The space age French wine is expected to get a big bid, says Christie’s

Christies said on Tuesday that it sells a bottle of French wine that spent more than a year in orbit aboard the International Space Station. The auction house believes that a wine connoisseur can pay as much as $ 1 million to own it.

Pétrus 2000 is one of 12 bottles launched into space in November 2019 by scientists investigating the potential of extraterrestrial agriculture. It returned 14 months later subtly changed, according to wine experts who tried it at a tasting in France.

Tim Tiptree, international director of Christie’s wine and spirits department, said the space-aged wine “matured in a unique environment” with almost gravity on board the space station.

The trip turned a $ 10,000 bottle of wine known for its complexity, silky smoothness, ripe tannins and flavors of black cherry, cigar box and leather into a scientific novelty – and still a fine bottle of wine, Tiptree said.

“It’s just a very harmonious wine that has the ability to age amazingly, which is why it was chosen for this experiment,” he said. “It’s very encouraging that it was delicious when he returned to Earth.”

VIDEO: Twelve bottles of Bordeaux wine and more than 300 vines spent several months in space aboard the International Space Station (ISS). It is an initiative of a French start-up that hopes to find answers to the problems of global warming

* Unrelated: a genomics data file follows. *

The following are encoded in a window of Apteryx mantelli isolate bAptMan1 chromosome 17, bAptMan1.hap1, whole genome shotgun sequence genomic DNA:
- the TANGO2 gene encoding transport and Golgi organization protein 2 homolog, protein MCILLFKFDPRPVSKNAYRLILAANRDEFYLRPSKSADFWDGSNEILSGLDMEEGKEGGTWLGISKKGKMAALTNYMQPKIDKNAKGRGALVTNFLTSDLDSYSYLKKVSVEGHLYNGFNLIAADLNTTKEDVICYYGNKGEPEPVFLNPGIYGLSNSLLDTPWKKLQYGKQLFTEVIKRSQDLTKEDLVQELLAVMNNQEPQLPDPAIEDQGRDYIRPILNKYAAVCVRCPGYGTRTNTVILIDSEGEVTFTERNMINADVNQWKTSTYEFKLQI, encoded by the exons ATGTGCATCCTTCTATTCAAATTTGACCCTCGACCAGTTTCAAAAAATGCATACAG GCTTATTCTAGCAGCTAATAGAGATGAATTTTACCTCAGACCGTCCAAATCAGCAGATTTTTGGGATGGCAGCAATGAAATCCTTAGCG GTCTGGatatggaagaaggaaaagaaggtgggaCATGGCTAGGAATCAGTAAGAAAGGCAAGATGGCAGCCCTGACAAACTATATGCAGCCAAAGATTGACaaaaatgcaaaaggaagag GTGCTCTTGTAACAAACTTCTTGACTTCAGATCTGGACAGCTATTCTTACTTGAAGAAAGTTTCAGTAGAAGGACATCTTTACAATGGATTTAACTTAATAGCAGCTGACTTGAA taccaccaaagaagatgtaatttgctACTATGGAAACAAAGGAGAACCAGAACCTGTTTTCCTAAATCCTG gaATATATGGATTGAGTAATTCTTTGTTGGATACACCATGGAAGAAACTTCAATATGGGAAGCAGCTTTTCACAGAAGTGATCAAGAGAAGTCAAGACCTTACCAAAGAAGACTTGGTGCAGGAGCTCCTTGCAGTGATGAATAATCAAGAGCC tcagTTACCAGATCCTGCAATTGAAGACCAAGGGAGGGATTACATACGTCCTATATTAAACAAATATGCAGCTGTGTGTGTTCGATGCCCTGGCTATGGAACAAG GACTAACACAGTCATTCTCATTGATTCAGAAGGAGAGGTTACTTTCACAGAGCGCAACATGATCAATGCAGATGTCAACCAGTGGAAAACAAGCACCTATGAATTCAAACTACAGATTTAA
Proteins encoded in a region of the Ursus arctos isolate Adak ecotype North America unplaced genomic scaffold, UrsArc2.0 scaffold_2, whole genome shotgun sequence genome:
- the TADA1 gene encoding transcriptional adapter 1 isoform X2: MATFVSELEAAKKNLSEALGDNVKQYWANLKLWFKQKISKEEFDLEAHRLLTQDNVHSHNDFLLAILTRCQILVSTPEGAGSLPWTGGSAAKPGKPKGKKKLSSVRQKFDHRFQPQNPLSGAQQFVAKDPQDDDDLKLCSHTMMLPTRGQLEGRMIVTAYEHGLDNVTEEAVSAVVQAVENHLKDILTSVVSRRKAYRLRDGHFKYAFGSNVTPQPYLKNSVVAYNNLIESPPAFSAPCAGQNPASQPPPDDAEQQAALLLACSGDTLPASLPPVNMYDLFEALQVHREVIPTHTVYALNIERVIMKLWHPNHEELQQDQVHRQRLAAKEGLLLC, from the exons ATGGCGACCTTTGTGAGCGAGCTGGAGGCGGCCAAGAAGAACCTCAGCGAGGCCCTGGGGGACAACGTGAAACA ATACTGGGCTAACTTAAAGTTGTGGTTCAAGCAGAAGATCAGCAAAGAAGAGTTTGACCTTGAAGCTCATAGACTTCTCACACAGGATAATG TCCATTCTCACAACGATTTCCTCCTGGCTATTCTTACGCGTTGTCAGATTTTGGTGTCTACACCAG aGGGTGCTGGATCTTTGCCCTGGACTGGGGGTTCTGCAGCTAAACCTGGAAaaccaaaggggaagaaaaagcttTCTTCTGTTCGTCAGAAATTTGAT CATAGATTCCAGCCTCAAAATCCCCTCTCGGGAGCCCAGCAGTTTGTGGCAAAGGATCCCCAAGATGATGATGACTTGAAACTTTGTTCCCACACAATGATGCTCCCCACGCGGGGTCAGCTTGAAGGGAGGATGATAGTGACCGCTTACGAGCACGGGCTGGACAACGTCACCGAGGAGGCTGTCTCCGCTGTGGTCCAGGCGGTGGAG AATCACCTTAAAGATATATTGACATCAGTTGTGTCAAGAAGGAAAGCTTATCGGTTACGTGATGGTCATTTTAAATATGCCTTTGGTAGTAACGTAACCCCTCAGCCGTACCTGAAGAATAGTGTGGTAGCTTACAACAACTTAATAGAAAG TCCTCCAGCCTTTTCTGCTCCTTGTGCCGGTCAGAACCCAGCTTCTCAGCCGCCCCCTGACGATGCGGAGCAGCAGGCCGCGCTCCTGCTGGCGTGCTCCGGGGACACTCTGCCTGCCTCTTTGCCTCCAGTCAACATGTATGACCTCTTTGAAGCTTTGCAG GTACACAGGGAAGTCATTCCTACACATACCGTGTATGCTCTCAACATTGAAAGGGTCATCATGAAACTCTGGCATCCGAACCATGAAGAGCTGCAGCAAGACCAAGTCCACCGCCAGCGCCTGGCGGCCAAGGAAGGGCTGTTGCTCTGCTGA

– AFP News Agency (@AFP) March 25, 2021

Private space launch Space Cargo Unlimited sent the wine into orbit in November 2019 as part of an attempt to make plants on earth more resistant to climate change and disease by exposing them to new stresses. Researchers also want to better understand the aging process, fermentation and bubbles in wine.

At a tasting in March at the Institute for Wine and Vine Research in Bordeaux, France, a dozen wine connoisseurs compared one of the space-traveling wines to a bottle from the same vintage that had stayed in a cellar.

They noted a difference that was difficult to describe. Jane Anson, an author with the wine publication Decanter, said that the wine that remained on earth tasted a little younger, the space version was a little softer and more aromatic.

The wine, offered by Christie’s in a private sale, comes with a bottle of ground-level Pétrus of the same vintage, a carafe, glass and a corkscrew made of a meteorite. Everything is kept in a handmade wooden trunk with decor inspired by science fiction pioneer Jules Verne and the universe “Star Trek”.

We are proud to announce that all bottles survived the journey of 438 days and 19 hours on the ISS – more than 300,000,000 km at 28,800 km / h – in ZeroG #missionWISE

– Space Cargo Unlimited (@SpaceCu) January 14, 2021

Proceeds from the sale will fund future research from Space Cargo Unlimited. Several other bottles from the dozen that went to space remain unopened, but Christies says there are no plans to sell any of them.

Tiptree says that the price estimate, “in the region of 1 million dollars”, reflects the likely appeal of sales to a mix of wine connoisseurs, space enthusiasts and the kind of rich people who collect “ultimate experiences”.

The lot includes the bottle of 2000 Peter that remained on earth so that the buyer can compare the two – if they choose to open the one that went into orbit.

“I hope they will decide to drink it, but maybe not immediately,” Tiptree said. “It drinks the most, but this wine will probably be for at least another two or three decades.”